Western Gold Theatre
Funny Money by Ray Cooney

When & Where March 25 – 27, 2022 at 7:30pm Friday & Saturday, and Sat & Sun matinees at 2pm | PAL Studio Theatre, 581 Cardero

Director Anna Hagan Dramaturg Production Design Glenn MacDonald Lighting Design Matthew Bissett Stage Manager Kare Chiang

Reviewer John Jane

After a two year postponement, Ray Cooney's British farce finally comes to the PAL Studio Theatre. With only a small window for rehearsals, director Anna Hagan wisely opts for a script-in-hand performance. Well executed farce requires at a minimum, quick deadpan delivery and precise comic timing and for me at least, should be halfway believable. Despite the persistent page-turning, the talented cast manage to pull off the first two elements.

Set in the Fulham, West London home of Henry and Jean Perkins (Terence Kelly and Anabelle Kershaw), Cooney constructs a meter of retro silliness in real time action for this comedy that borders on théâtre de l'absurde.

It all starts unhurriedly, with Henry somehow managing to get his briefcase switched with one that is identical, but for the contents. When Henry discovers that the briefcase now in his possession contains £735,000, he makes a detour on his way home to count it in a local pub. He assumes, correctly as it eventually turns out, that the money is a result of ill-gotten gain. He therefore believes he is entitled to keep it and contemplates heading off to Barcelona with wife and the spoils - first class, of course.

Beyond Jean Perkin's reluctance to step outside the rules, Henry's pre-planned birthday dinner celebration also stands in the way of their would-be departure. The couple and their guests, Vic and Betty Johnson (Bernard Cuffling and Tanja Dixon-Warren) further confuse the situation by trying to pass themselves off as relatives visiting from Australia when questioned by the police.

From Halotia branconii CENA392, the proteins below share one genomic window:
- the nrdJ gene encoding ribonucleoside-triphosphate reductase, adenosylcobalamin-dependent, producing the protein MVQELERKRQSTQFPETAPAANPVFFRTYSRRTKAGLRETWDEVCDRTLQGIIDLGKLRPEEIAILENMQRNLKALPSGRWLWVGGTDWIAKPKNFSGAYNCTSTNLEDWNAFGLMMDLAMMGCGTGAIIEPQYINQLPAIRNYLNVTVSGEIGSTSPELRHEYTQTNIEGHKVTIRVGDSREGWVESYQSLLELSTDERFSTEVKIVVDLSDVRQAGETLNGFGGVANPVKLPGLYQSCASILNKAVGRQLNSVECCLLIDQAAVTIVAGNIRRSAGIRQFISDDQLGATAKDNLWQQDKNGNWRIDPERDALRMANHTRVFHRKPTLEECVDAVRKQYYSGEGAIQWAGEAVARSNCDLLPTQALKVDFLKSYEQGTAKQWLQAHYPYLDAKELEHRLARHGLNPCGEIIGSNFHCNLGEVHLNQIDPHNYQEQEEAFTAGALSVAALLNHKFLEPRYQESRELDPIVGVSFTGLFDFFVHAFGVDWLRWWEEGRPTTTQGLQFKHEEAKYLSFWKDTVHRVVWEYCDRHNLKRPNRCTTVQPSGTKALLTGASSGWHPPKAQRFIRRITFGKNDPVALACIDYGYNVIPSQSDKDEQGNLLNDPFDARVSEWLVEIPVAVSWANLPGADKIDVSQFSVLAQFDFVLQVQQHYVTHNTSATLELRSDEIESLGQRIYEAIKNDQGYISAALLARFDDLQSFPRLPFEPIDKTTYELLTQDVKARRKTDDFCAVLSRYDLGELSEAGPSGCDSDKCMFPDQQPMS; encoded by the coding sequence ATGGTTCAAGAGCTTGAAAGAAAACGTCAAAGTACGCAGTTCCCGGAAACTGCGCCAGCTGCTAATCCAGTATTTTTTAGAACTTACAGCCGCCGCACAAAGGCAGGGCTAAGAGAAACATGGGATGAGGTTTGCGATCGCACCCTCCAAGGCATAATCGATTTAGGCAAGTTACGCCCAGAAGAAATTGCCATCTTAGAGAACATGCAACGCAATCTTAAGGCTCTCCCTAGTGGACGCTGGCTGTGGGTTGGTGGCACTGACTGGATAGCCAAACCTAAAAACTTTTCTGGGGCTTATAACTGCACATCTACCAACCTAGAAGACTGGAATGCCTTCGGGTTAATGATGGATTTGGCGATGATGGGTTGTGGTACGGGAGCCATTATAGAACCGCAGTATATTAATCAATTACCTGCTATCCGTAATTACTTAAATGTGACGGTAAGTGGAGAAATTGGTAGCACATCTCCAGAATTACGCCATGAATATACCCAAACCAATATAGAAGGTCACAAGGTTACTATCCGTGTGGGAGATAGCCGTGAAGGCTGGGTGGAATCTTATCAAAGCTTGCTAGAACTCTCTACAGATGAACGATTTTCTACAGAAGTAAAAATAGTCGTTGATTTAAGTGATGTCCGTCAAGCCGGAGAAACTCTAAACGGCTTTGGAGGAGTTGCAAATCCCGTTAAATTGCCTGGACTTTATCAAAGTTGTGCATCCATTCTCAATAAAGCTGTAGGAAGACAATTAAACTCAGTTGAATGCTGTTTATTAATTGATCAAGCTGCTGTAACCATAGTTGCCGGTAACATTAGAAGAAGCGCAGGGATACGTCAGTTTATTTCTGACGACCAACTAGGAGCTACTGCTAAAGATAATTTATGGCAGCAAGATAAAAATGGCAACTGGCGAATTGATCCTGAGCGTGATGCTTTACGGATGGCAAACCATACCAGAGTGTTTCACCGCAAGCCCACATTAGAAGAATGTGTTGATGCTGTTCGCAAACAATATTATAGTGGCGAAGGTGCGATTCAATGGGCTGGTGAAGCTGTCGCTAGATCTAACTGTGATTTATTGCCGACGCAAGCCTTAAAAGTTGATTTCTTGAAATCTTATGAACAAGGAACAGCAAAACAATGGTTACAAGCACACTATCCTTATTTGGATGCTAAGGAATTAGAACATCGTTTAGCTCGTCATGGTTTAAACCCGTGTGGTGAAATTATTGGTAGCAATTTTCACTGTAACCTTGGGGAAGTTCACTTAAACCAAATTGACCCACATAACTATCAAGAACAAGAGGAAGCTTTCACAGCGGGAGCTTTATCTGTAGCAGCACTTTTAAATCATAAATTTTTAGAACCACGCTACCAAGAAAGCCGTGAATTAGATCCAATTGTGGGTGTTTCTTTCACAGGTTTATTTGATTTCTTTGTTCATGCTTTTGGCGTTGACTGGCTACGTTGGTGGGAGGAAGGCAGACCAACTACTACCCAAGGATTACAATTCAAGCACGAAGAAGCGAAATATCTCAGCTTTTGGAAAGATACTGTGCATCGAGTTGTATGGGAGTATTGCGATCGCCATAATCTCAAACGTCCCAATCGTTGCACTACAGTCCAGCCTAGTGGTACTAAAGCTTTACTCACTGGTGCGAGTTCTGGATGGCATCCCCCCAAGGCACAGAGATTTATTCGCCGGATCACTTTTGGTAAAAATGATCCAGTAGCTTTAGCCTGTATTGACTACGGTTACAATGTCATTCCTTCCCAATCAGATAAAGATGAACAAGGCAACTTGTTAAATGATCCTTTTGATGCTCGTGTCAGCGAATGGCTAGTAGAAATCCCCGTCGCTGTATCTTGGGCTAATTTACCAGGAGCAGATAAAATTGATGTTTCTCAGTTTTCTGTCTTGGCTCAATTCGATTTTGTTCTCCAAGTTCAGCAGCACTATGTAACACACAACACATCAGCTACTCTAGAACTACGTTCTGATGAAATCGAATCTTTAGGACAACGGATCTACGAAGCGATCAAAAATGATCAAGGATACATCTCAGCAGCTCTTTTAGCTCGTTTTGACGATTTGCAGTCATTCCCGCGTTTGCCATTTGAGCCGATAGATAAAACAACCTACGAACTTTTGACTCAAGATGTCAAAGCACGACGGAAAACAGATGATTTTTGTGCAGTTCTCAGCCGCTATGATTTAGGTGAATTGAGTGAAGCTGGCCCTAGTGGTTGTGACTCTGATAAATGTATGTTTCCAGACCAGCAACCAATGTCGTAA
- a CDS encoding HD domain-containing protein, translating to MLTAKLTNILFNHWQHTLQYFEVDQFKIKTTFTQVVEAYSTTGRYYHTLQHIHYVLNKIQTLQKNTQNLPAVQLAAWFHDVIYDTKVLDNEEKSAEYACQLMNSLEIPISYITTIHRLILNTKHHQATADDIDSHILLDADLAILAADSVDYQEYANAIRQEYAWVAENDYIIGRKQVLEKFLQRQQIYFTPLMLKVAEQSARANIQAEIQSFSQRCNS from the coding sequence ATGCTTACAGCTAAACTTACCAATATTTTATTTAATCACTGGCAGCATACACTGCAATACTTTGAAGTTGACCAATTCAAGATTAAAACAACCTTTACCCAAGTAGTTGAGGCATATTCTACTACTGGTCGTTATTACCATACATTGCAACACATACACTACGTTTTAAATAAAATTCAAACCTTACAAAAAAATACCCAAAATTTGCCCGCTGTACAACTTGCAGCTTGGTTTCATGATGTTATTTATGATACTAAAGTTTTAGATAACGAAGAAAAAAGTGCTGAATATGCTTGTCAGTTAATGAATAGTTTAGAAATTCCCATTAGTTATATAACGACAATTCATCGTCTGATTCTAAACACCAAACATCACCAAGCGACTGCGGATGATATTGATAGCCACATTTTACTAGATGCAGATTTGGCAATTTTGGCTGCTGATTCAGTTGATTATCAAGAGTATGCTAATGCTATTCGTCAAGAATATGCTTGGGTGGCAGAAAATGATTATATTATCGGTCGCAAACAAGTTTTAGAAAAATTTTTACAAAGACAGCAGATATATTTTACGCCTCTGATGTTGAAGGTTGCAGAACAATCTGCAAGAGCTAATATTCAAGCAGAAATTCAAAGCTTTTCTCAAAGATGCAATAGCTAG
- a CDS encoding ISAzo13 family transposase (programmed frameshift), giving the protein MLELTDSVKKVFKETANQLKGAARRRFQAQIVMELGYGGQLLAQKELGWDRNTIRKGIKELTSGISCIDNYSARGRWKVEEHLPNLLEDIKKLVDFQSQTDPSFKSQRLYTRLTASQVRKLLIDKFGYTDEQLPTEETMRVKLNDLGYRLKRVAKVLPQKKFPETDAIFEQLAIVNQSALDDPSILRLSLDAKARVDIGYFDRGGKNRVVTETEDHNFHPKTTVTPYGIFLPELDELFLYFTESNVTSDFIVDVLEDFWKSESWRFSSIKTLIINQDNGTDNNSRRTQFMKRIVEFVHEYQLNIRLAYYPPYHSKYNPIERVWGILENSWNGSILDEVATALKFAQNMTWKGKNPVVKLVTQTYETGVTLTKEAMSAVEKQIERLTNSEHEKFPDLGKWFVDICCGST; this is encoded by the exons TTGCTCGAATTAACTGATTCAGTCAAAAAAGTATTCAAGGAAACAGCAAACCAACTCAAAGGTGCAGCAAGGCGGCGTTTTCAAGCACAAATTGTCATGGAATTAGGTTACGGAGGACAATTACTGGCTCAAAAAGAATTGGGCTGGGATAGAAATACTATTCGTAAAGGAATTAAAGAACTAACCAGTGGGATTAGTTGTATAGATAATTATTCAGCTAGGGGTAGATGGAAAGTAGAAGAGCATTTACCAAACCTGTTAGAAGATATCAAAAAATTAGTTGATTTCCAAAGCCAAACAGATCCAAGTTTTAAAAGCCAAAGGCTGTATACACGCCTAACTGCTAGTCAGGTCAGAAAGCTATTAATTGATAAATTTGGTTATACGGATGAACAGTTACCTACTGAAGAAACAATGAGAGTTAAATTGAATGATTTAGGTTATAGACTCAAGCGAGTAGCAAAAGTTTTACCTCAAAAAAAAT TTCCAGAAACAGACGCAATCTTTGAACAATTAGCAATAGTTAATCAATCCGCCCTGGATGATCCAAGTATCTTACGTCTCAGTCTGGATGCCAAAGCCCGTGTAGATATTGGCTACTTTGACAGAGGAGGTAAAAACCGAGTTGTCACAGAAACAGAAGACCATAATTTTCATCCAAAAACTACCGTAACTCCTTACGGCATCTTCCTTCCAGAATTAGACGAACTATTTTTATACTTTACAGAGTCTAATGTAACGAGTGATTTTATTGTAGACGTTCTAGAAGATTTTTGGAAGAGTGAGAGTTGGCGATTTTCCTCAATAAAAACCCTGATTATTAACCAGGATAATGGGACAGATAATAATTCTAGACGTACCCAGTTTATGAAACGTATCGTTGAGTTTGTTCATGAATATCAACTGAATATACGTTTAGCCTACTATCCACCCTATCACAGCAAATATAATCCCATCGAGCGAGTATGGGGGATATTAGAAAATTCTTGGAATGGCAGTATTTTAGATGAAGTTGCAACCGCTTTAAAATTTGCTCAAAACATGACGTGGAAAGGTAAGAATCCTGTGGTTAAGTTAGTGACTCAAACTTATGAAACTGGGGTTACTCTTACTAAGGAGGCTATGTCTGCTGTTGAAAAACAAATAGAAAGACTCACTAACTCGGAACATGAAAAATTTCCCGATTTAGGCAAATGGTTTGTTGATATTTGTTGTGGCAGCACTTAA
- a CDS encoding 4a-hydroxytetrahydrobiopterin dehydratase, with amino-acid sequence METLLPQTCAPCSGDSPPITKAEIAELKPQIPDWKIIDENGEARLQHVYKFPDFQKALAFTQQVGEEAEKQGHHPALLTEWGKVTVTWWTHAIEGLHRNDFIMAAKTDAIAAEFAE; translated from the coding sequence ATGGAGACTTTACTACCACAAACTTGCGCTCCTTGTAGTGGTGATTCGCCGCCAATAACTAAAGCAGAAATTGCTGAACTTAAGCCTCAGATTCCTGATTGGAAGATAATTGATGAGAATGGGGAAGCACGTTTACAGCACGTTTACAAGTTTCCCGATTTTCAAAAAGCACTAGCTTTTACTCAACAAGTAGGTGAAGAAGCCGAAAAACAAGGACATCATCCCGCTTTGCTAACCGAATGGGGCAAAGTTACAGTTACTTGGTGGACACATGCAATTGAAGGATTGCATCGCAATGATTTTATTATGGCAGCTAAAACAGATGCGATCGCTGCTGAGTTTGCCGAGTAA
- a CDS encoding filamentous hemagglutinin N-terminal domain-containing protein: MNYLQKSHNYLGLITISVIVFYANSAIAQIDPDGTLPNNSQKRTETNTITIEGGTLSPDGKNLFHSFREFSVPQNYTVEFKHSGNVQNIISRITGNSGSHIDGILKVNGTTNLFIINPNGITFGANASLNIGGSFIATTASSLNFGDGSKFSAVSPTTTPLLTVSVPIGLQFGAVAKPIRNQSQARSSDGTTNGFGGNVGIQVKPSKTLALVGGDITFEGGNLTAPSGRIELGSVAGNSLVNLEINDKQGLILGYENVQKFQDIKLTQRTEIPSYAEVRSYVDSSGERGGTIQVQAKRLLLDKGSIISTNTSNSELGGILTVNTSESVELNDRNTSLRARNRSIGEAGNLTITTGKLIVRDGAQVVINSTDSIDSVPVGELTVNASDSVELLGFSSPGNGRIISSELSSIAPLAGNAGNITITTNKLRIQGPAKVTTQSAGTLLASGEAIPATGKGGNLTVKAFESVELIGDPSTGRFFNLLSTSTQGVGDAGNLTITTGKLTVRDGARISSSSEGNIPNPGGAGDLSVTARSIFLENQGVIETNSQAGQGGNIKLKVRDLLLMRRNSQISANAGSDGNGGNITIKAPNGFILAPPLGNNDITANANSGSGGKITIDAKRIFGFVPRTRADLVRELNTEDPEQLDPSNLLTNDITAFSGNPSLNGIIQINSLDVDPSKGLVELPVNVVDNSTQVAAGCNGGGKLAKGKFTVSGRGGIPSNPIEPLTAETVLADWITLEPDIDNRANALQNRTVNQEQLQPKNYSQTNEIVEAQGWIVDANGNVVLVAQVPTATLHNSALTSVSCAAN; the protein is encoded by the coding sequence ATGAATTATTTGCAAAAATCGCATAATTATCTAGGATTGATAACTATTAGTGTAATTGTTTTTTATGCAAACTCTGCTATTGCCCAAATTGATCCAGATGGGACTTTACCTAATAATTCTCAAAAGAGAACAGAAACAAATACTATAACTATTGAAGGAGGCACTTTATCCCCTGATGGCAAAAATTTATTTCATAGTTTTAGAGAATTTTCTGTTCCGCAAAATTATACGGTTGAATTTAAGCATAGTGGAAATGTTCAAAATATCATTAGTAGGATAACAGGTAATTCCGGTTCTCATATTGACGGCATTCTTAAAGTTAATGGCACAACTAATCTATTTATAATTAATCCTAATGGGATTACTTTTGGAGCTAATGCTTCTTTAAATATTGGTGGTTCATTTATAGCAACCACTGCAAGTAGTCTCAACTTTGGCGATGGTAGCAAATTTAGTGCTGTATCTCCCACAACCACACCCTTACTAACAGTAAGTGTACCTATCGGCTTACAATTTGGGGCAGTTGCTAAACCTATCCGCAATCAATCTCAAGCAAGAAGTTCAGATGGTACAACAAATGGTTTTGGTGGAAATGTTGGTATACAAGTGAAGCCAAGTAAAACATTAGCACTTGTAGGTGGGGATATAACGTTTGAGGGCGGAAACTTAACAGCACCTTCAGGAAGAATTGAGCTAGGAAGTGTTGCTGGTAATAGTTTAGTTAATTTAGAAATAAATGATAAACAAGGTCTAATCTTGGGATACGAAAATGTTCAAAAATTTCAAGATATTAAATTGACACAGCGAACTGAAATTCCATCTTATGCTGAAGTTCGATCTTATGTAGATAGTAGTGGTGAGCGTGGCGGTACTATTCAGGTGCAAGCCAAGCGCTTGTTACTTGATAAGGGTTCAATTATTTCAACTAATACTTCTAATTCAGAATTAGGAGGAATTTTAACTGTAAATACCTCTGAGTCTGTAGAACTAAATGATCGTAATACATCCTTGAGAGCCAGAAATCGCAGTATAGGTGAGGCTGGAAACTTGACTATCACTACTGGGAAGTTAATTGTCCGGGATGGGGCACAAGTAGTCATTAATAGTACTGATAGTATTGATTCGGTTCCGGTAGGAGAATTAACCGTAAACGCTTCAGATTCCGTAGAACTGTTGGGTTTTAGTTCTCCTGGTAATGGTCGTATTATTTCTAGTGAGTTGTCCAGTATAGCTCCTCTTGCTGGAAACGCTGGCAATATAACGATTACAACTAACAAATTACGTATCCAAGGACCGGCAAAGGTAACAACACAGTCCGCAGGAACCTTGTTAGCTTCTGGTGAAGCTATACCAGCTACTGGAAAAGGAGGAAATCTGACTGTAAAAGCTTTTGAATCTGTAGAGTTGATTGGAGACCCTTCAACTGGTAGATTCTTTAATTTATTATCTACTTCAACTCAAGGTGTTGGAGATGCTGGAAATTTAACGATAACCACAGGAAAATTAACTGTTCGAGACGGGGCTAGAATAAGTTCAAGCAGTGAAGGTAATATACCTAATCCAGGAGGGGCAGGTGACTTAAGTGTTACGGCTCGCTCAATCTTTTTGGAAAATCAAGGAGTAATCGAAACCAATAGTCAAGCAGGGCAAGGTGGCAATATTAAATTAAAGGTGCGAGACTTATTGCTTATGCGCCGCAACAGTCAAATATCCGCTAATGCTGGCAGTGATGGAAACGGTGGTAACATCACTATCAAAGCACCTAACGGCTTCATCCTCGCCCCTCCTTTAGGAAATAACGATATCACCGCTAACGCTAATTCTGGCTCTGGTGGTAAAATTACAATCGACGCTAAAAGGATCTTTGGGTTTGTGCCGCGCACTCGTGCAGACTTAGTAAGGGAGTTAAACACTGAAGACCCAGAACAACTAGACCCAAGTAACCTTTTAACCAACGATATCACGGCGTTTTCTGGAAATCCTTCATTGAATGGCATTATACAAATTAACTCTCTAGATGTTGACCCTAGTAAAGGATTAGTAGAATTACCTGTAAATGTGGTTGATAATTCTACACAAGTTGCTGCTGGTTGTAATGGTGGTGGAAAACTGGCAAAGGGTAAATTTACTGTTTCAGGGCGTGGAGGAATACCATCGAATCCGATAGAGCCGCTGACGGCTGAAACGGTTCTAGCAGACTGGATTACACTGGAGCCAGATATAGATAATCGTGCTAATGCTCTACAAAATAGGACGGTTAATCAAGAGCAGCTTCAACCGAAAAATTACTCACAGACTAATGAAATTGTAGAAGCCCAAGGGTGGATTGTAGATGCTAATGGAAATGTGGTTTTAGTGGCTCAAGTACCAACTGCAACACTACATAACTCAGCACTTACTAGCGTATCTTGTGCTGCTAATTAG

One fundamental component of the suspension of disbelief is to accept that a covert windfall of that amount would really be worth turning your life upside-down for. The other component is to accept a suspicious police officer interviewing Henry would ultimately become complicit in the ruse - but that's farce! Someone innocently being caught in sexually comprising situations is pretty standard fare in British farce, but I feel that it was slightly overdone in this play.

Bernard Cuffling and Tanja Dixon-Warren are perfect foils as the compliant neighbours. Cuffling in particular turns in a droll reading of the perpetually befuddled Vic. Dixon-Warren is the nexus between the bizarre and the believable. Dave Campbell is totally credible as a frustrated London cabbie who demonstrates that he might be the smartest person in the room.

Anna Hagan maintains a pace that barely allows the audience time to scrutinize such a tangled premise. Letting the audience enjoy the fun rather thinking too much about the plot is how a good farce should be.

© 2022 John Jane